# Regarding charge densities and the amount of charge located on a point for continuous charge distributions

Suppose we have a volume $$V$$ containing a charge distribution defined by $$\rho (\textbf{x})$$.

The amount of charge $$q~(P)$$ located at an arbitrary point $$P(x_{0},y_{0},z_{0})$$ is :

$$q(P)=\int_{x_{0}}^{x_{0}}\int_{y_{0}}^{y_{0}}\int_{z_{0}}^{z_{0}}\rho(\textbf{x}) \,\mathrm dx\,\mathrm dy\mathrm \,dz=0 \,C$$

This means that the charge at each point insde of $$\,V$$ is equal to zero coulomb, yet $$V$$ was defined to be a volume containing charges.

Where does this contradiction come from?

• You're integral isn't covering any volume Aug 10, 2019 at 17:39

The charge density of a point charge $$q$$ at $$\mathbf{r}_0$$ is a Dirac delta function:

$$\rho(\mathbf{r})=q\delta^{(3)}(\mathbf{r}-\mathbf{r}_0).$$

Its integral over any volume containing $$\mathbf{r}_0$$ is $$q$$, not 0.

However, you didn’t integrate over any volume at all.

• Technically the OP didn't say the distribution was a single charge. But they accepted so oh well :) Aug 10, 2019 at 17:53
• But there is still a small contradiction from the answer posted by tparker in this question. Here's the part of the answer that confuses me "remember that strictly speaking, for a continuous charge distribution with no delta functions in the density, $\rho(\textbf{x})$ is not the amount of charge at point $\textbf{x}$. There is zero charge exactly at point $\textbf{x}$.". And so if the charge at each $\textbf{x}$ equals zero, then how does the total charge not equal zero? Aug 10, 2019 at 18:00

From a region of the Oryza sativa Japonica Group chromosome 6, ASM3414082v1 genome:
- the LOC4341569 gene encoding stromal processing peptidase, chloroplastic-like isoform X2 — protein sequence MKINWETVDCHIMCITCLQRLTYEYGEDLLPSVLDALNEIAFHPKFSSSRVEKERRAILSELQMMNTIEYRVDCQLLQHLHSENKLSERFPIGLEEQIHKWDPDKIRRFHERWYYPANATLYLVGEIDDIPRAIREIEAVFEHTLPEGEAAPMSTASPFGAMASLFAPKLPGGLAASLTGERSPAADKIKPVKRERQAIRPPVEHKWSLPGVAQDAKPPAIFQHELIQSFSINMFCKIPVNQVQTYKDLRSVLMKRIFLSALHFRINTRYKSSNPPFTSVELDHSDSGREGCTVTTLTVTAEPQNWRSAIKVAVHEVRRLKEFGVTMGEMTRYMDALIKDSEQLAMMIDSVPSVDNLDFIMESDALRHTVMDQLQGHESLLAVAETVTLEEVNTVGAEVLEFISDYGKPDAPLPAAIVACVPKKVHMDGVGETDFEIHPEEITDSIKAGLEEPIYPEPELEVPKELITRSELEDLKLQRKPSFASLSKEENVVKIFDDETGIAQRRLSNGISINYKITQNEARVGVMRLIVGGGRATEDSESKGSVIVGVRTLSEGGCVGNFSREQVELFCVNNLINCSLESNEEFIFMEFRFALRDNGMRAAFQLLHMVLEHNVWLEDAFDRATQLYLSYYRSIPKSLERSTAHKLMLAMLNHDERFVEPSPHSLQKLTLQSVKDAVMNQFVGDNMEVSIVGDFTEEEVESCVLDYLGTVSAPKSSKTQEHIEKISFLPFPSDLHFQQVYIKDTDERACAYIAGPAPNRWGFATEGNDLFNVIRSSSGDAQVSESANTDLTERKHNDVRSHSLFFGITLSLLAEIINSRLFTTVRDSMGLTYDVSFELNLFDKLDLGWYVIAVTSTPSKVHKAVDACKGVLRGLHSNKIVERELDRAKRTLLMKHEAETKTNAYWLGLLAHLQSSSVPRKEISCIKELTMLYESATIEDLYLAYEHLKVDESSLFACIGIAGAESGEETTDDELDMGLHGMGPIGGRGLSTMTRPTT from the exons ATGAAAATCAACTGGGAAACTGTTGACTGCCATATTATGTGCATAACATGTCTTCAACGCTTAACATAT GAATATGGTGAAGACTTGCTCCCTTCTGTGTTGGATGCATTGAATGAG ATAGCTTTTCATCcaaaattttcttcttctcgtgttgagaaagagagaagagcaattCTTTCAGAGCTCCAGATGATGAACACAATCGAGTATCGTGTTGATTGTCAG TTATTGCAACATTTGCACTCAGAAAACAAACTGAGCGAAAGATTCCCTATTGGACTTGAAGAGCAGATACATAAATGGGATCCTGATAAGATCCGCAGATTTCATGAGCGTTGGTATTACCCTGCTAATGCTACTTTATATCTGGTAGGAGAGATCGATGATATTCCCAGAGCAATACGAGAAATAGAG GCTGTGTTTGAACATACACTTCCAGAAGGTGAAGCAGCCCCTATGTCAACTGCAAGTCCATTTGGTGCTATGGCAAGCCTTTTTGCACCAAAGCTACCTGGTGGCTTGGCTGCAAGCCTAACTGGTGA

• You have to decide if you want to think of charges as discrete point charges or as a continuous, “smeared out,”charge distribution. If the latter, then there is infinitesimal charge $dq=\rho dV$ in infinitesimal volume $dV$. Aug 10, 2019 at 18:03
• @G. Smith, my apologies, I think I rushed a little bit before accepting your answer. Indeed as Aaron Stevens pointed, the volume contains infinitesimal charges distributed over a volume,not point charges. Aug 10, 2019 at 18:04
• That is like asking, if a point has no volume, how can space have volume. Aug 10, 2019 at 18:09

The contradiction is that your integral is not covering any volume. The easy answer is that, by definition, the amount of charge $$\text dq$$ contained in a volume $$\text dV$$ at location $$\mathbf x$$ is just $$\text dq=\rho(\mathbf x)\,\text dV$$

However, if you wanted to relate this to the integral you could just look at a cubic element of length $$2\delta$$ on each side centered on your point, and then look at what happens as $$\delta$$ approaches $$0$$. $$q=\int_{x_0-\delta}^{x_0+\delta}\int_{y_0-\delta}^{y_0+\delta}\int_{z_0-\delta}^{z_0+\delta}\rho(\mathbf x)\,\text dz\,\text dy\,\text dx$$ $$\lim_{\delta\to0}\,q=\text dq=\rho(x_0,y_0,z_0)\,\text dV$$

Something to keep in mind that it seems like is tripping you up: $$\text dV$$ is not a point. It is still a volume. $$\text dV$$ technically still has an "infinite number of points" contained within it.